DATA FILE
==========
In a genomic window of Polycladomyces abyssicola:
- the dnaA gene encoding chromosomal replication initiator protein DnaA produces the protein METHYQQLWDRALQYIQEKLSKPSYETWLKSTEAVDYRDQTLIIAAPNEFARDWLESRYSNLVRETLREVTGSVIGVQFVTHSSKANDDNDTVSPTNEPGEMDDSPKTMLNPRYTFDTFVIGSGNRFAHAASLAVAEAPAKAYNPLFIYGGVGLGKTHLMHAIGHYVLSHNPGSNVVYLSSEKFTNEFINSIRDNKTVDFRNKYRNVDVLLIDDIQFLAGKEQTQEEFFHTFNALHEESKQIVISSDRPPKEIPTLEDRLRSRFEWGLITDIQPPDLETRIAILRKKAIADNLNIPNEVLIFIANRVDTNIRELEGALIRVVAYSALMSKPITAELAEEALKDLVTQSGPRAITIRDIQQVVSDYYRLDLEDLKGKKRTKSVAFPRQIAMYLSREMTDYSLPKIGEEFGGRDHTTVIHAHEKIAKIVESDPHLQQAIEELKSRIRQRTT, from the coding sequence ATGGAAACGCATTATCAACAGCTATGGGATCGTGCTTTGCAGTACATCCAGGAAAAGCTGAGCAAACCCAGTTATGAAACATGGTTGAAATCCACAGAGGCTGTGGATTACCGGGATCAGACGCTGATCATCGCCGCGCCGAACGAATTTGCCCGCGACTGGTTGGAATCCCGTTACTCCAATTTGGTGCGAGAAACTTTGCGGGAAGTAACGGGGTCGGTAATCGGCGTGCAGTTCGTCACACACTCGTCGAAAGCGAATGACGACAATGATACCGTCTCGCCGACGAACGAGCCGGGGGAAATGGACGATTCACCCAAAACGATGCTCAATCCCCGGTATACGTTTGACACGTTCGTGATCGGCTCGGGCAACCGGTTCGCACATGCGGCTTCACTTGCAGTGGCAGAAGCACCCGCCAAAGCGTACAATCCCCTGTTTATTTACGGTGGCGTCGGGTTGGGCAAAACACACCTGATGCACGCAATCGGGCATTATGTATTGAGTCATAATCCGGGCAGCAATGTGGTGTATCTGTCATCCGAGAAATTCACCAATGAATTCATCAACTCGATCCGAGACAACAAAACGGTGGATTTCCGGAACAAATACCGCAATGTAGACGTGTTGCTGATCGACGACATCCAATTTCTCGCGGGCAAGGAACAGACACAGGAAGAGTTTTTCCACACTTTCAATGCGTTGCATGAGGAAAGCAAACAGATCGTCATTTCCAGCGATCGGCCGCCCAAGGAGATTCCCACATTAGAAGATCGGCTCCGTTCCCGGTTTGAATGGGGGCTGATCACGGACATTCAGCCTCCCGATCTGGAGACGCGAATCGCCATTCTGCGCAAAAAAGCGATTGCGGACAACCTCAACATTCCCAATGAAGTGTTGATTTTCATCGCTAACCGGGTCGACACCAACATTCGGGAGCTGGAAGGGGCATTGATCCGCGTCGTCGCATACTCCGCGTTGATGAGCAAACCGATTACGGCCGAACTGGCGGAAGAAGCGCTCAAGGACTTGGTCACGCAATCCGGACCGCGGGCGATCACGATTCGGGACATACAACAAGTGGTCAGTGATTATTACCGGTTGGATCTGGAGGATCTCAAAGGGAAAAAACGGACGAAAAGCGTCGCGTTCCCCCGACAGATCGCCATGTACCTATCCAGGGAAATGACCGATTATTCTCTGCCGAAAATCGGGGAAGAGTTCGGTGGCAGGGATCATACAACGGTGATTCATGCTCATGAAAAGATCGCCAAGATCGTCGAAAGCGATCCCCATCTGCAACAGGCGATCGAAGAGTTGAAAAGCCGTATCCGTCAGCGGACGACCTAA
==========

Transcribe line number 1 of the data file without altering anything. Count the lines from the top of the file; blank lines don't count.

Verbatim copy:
In a genomic window of Polycladomyces abyssicola: